Clojure’s partition and partition-all functions are very useful. However, I have been bitten a few times using partition when I really wanted partition-all. So to help myself and all of you to remember it, I have made some diagrams with pugs from the Game of Thrones
In code, partition takes a collection and returns a lazy sequence of lists, each containing n items.
To demonstrate this with pugs, we will partition 5 pugs into groups of twos.
This partition will give you two groups of two pugs.
Notice, (and here is the important part), the last pug is missing. The Joffrey pug is not included because partition will not include items that do not make a complete partition. In this case, because there is no group of 2 pugs for the Joffrey pug to be in, it gets dropped.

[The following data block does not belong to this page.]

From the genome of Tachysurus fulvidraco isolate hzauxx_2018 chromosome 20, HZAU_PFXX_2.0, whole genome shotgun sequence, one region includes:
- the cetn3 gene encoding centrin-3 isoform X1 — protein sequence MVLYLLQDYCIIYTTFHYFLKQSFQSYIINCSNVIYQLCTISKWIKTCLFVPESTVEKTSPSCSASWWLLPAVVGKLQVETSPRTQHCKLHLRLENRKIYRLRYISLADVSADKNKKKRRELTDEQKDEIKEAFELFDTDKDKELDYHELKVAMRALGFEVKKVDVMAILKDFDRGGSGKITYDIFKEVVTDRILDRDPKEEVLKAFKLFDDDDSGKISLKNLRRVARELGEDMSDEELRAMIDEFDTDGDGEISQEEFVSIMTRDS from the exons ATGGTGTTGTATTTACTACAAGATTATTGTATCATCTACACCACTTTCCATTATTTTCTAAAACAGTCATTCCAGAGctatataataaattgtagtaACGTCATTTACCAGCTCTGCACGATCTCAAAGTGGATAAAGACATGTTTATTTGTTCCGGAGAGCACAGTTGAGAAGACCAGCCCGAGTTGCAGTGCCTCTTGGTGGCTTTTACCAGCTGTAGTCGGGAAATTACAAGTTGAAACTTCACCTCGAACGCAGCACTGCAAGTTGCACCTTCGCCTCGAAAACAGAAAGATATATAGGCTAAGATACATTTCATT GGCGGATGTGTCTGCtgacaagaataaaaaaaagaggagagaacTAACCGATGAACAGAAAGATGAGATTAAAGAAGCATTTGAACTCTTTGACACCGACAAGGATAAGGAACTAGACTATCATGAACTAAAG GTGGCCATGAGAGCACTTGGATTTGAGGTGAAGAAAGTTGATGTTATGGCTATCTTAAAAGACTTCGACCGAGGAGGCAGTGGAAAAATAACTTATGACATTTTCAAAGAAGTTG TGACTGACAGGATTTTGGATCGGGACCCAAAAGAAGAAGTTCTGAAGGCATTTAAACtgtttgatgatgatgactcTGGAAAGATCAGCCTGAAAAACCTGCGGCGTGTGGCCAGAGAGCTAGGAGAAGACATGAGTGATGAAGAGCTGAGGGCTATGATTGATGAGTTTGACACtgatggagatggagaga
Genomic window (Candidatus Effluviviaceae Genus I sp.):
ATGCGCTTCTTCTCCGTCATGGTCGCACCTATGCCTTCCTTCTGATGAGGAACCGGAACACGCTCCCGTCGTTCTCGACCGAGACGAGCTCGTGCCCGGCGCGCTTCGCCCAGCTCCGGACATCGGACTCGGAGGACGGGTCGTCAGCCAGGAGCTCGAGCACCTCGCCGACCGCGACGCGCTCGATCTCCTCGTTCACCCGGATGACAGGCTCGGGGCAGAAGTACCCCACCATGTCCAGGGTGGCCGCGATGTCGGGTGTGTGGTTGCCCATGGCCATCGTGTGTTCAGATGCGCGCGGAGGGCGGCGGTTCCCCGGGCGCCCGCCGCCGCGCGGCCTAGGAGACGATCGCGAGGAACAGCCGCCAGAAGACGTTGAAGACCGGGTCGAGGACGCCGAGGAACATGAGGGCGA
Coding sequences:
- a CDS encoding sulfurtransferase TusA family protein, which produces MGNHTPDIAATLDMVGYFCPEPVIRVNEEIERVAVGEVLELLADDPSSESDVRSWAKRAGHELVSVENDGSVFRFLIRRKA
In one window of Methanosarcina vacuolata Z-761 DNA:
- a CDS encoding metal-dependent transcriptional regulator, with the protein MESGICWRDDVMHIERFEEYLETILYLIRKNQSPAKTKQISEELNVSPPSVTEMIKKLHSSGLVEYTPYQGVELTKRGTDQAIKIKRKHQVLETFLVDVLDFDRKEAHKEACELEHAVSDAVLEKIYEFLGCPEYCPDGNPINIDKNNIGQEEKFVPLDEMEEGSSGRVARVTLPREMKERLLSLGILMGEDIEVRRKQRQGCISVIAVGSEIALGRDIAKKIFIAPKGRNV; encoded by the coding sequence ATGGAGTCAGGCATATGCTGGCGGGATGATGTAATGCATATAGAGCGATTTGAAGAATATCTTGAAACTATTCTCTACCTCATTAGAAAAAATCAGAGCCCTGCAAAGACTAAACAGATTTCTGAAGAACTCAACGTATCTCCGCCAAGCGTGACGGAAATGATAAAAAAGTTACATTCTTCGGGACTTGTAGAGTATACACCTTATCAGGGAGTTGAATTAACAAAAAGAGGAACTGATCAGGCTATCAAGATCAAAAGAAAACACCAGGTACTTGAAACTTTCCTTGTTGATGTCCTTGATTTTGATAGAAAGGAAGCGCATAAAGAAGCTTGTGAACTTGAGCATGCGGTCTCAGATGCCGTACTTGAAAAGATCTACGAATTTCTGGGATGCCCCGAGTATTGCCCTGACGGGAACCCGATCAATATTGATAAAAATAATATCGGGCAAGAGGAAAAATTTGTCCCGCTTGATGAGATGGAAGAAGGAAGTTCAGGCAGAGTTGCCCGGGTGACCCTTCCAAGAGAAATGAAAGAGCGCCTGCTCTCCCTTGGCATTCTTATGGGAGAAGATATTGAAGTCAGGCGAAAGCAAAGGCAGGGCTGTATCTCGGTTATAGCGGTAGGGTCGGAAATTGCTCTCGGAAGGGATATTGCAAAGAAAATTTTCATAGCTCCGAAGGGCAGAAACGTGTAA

This is the thing that has bitten me in the past.
A common use for wanting to partition things is to control the number of things that you process at one time. An example of this is sending only 500 items to be processed in a batch job at one time. If you have a few thousand items to be processed, partitioning them is a good way of chuncking. However, if you have an arbitrary number of items, you most certainly want to process them all and not drop any. This is where you should use partition-all instead.
Partition-all chunks the items as well, but also includes any leftovers. Demonstrating again with pugs.
This partition-all will give you three groups of pugs.
This time pug Joffrey is not left out!
Remember, think carefully before using partition. Don’t leave a pug out.
By the way, I can’t wait till the next season of Game of Thrones. Until then ..